Aretha Franklin singing Sam Cooke's "Change Gonna Come"
Aretha Franklin singing Sam Cooke's "Change Gonna Come"

As Aretha gains her first hit, she also finds herself becoming part of the Civil Rights movement and building a close relationship with Martin Luther King Jr.


Director(s) Neema Barnette
Writer(s) Nathan Louis Jackson, Suzan-Lori Parks, Diana Son
Aired (National Geographic) 3/22/2021
Newly Noted Characters
Martin Luther King Jr. Ethan Henry
Sammie Bryant Tonya Reneé Banks

This content contains pertinent spoilers. Also, images and text may contain affiliate links, which, if a purchase is made, we’ll earn money or products from the company.

Recap

Attempts To Enjoy Her Youth – Sammie, C.L., Aretha

With being 13 and becoming the star attraction of her dad’s gospel tours, while Aretha was happy to be singing in front of an audience, the burden of a child weighed on her. Not just having one but what people think. Of which C.L. didn’t help much with, since it seems he wanted to avoid his reputation being tainted or even talking about what happened. Though, when Aretha went out with a singer named Sammie one time, to see Sam Cooke, he lit into Aretha and blamed her for getting pregnant and daring to imply she is trying to get pregnant again.

Sammie Bryant (Tonya Reneé Banks) having a conversation with Little Aretha
Sammie Bryant (Tonya Reneé Banks) having a conversation with Little Aretha

But, when you got a father who we see is a philander, who will talk bad about a woman at a moment’s notice but not hold a mirror to himself, what you expect? Especially since, unless it may affect the show, it seems Aretha was left in the care of whoever had the time.

My Friend Martin – Martin Luther King Jr., Aretha, C.L.

In 1967, as Aretha’s fame gets solidified and legend grows, she looks around and sees the Civil Rights movement in full gear. And with that comes the feeling that she isn’t pressured to speak and do something but rather recognizes the opportunity to do so. Thus, as she finds herself in Dr. King’s company, the two form a bond, and she works with him extensively.

Now, in some ways, you can see this feels like a slight to C.L. since he has been planning marches and more, with Aretha often blowing him off for her career. So her being willing to fit in Dr. King without being outright asked? Well, it gives him pause. But with her voice and ability to help fundraise where she feels she can do the most, this is where Aretha wants to be. Add in Dr. King is a good conversationalist, especially during sleepless nights, and the two bond in ways that do raise an eyebrow.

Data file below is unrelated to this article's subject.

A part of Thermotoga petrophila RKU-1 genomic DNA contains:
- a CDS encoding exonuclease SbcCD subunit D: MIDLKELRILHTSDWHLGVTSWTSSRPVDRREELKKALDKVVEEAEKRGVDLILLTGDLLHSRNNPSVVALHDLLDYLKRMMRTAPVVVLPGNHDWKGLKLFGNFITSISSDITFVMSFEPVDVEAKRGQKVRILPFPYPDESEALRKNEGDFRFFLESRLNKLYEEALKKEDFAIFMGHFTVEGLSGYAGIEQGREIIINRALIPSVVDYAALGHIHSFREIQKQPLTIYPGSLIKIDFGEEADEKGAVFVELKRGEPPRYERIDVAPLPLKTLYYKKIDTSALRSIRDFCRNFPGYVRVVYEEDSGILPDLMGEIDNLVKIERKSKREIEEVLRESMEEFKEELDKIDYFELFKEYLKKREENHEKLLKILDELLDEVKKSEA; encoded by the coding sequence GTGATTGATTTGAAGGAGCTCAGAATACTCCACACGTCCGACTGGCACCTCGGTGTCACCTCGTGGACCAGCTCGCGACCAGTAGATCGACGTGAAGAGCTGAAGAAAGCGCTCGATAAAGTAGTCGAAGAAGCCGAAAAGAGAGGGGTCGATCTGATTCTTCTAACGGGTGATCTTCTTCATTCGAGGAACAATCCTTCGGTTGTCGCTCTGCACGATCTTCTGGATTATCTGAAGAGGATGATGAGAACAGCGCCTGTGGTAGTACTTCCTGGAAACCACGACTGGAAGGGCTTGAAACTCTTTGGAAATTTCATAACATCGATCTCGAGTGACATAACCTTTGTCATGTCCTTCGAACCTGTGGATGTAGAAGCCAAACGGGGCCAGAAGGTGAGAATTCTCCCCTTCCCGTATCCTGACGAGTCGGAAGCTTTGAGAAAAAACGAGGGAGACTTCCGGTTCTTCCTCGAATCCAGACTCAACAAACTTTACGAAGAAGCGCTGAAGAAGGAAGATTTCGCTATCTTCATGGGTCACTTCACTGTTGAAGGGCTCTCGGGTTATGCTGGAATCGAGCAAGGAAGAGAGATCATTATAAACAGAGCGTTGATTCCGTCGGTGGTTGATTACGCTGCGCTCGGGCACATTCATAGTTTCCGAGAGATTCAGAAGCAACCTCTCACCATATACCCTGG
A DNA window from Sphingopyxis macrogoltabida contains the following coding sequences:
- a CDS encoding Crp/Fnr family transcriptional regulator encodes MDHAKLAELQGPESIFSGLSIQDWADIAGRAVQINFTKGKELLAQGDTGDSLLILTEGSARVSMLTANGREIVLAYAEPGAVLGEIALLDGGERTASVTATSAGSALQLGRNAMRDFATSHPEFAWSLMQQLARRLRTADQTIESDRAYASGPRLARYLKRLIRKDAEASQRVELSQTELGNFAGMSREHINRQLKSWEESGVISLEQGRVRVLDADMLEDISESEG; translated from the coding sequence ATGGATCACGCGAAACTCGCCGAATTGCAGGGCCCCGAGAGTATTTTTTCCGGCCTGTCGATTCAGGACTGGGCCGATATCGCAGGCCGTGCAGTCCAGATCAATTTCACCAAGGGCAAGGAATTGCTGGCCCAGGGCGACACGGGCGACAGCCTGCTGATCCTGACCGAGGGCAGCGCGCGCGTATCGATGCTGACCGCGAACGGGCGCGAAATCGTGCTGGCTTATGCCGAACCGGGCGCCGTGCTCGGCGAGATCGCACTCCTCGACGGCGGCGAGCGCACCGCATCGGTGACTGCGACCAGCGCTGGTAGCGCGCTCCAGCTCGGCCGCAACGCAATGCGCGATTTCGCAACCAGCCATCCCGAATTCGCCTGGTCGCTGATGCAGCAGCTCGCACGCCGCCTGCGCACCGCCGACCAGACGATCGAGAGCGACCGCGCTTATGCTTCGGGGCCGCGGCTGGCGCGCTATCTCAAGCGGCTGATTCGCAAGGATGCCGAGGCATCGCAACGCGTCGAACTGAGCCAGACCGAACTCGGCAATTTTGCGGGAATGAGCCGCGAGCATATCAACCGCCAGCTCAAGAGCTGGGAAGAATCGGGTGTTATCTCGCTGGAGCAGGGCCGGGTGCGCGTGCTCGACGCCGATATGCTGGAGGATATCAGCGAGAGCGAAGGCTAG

Yet, no sooner than Dr. King becoming a staple of Aretha’s life, he is killed.

Review

Highlights

The “Change Gonna Come” Performance

I don’t know about you, but I’m more so here for the music than the dirty laundry. So as much as I may raise some eyebrows and find myself entertained by the drama, I could do without if we got more of Erivo singing. For her rendition of “Change Gonna Come” had me swooning like the actors and extras in the audience and perhaps was one of the first true moments this mini-series felt like it really wanted to present Aretha as a singer and performer with her personal drama not the focal point.

On The Fence

Still Feeling Like We Could Move On From Young Aretha

Not to take anything away from Shaian Jordan, who sings wonderfully and gives you a sense of how Aretha developed her stage presence but, do we still really need to see 14-year-old Aretha? Especially to the extent that we do, in terms of meeting these musicians and Aretha name-dropping people who sang or came to her dad’s church? Never mind C.L. being portrayed in this way?

Don’t get me wrong, we love seeing a young Black girl get her name and face out there, especially one who isn’t light-skinned or is racially ambiguous. However, at this point, I don’t think the back and forth time jumps are helping the narrative at all.

Anyone Else Get A Flirty Vibe From Aretha and MLK?

Martin Luther King Jr. (Ethan Henry) watching Aretha walk away with a smile
Martin Luther King Jr. (Ethan Henry) watching Aretha walk away with a smile

Maybe it is just me, but did anyone else feel Dr. King was a little flirty with Aretha? That when she asked about his wife and kids, that pause gave the vibe he realized Aretha wasn’t down with whatever he might be thinking? Yet, at the same time, didn’t mind having a man speak to her that was on her level and having an interest in her?

Is it just me who got that vibe? Because, you know, depending on your source, there are reports Dr. King was a flirt. Which, granted, likely was FBI propaganda. However, considering his life and reputation is protected as much as it can be, as are many within the Civil Rights movement, who is to say what was government planted ideas and truths we’ve long hoped were lies?

Though with that said, it should be interesting to see if the next season of Genius, featuring Dr. Martin Luther King Jr., plays upon those rumors.

[amazon bestseller=”Aretha Franklin” items=”3″]

Summary

The “Change Gonna Come” Performance - 85%
Still Feeling Like We Could Move On From Young Aretha - 74%
Anyone Else Get A Flirty Vibe From Aretha and MLK? - 73%

77%

As the Civil Rights movement comes into swing, Aretha finds herself compelled to add her voice to fundraise and make a difference. Leading to a kinship with Dr. King and further complications between herself and the men in her life.


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